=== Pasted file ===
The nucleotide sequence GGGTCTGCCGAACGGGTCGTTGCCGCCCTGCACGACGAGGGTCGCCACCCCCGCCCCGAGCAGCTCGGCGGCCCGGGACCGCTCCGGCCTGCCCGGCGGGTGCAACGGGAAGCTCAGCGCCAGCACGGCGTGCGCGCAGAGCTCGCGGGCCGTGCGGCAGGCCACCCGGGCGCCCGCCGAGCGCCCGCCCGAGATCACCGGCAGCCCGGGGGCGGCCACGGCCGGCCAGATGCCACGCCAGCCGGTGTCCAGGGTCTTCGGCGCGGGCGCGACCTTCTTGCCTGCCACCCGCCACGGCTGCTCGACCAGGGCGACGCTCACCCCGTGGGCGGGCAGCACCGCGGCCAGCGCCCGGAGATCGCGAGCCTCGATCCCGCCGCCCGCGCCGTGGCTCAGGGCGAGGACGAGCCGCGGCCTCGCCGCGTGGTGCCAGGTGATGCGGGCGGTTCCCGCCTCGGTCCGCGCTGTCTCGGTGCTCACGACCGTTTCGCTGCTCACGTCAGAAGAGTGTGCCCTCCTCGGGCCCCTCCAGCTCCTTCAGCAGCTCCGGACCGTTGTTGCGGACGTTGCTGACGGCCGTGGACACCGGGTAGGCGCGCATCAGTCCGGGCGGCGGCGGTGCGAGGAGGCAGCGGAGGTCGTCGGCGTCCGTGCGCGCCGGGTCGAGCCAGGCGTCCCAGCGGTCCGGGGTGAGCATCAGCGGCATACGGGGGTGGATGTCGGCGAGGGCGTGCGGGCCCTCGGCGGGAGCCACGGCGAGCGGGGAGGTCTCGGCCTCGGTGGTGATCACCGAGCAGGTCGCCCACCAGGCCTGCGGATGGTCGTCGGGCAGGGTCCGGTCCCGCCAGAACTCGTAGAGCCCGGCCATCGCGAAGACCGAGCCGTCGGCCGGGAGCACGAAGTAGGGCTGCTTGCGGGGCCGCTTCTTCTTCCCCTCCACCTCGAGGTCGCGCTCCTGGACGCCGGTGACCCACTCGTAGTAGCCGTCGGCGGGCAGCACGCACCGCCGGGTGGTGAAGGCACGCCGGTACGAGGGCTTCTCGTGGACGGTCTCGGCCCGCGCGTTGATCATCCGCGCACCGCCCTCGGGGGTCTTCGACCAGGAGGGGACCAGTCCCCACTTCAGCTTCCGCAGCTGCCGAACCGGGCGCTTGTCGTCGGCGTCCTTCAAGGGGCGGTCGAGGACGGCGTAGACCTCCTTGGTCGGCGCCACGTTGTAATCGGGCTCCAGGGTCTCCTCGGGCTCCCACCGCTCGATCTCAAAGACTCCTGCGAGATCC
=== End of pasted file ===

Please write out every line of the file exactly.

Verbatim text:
The nucleotide sequence GGGTCTGCCGAACGGGTCGTTGCCGCCCTGCACGACGAGGGTCGCCACCCCCGCCCCGAGCAGCTCGGCGGCCCGGGACCGCTCCGGCCTGCCCGGCGGGTGCAACGGGAAGCTCAGCGCCAGCACGGCGTGCGCGCAGAGCTCGCGGGCCGTGCGGCAGGCCACCCGGGCGCCCGCCGAGCGCCCGCCCGAGATCACCGGCAGCCCGGGGGCGGCCACGGCCGGCCAGATGCCACGCCAGCCGGTGTCCAGGGTCTTCGGCGCGGGCGCGACCTTCTTGCCTGCCACCCGCCACGGCTGCTCGACCAGGGCGACGCTCACCCCGTGGGCGGGCAGCACCGCGGCCAGCGCCCGGAGATCGCGAGCCTCGATCCCGCCGCCCGCGCCGTGGCTCAGGGCGAGGACGAGCCGCGGCCTCGCCGCGTGGTGCCAGGTGATGCGGGCGGTTCCCGCCTCGGTCCGCGCTGTCTCGGTGCTCACGACCGTTTCGCTGCTCACGTCAGAAGAGTGTGCCCTCCTCGGGCCCCTCCAGCTCCTTCAGCAGCTCCGGACCGTTGTTGCGGACGTTGCTGACGGCCGTGGACACCGGGTAGGCGCGCATCAGTCCGGGCGGCGGCGGTGCGAGGAGGCAGCGGAGGTCGTCGGCGTCCGTGCGCGCCGGGTCGAGCCAGGCGTCCCAGCGGTCCGGGGTGAGCATCAGCGGCATACGGGGGTGGATGTCGGCGAGGGCGTGCGGGCCCTCGGCGGGAGCCACGGCGAGCGGGGAGGTCTCGGCCTCGGTGGTGATCACCGAGCAGGTCGCCCACCAGGCCTGCGGATGGTCGTCGGGCAGGGTCCGGTCCCGCCAGAACTCGTAGAGCCCGGCCATCGCGAAGACCGAGCCGTCGGCCGGGAGCACGAAGTAGGGCTGCTTGCGGGGCCGCTTCTTCTTCCCCTCCACCTCGAGGTCGCGCTCCTGGACGCCGGTGACCCACTCGTAGTAGCCGTCGGCGGGCAGCACGCACCGCCGGGTGGTGAAGGCACGCCGGTACGAGGGCTTCTCGTGGACGGTCTCGGCCCGCGCGTTGATCATCCGCGCACCGCCCTCGGGGGTCTTCGACCAGGAGGGGACCAGTCCCCACTTCAGCTTCCGCAGCTGCCGAACCGGGCGCTTGTCGTCGGCGTCCTTCAAGGGGCGGTCGAGGACGGCGTAGACCTCCTTGGTCGGCGCCACGTTGTAATCGGGCTCCAGGGTCTCCTCGGGCTCCCACCGCTCGATCTCAAAGACTCCTGCGAGATCC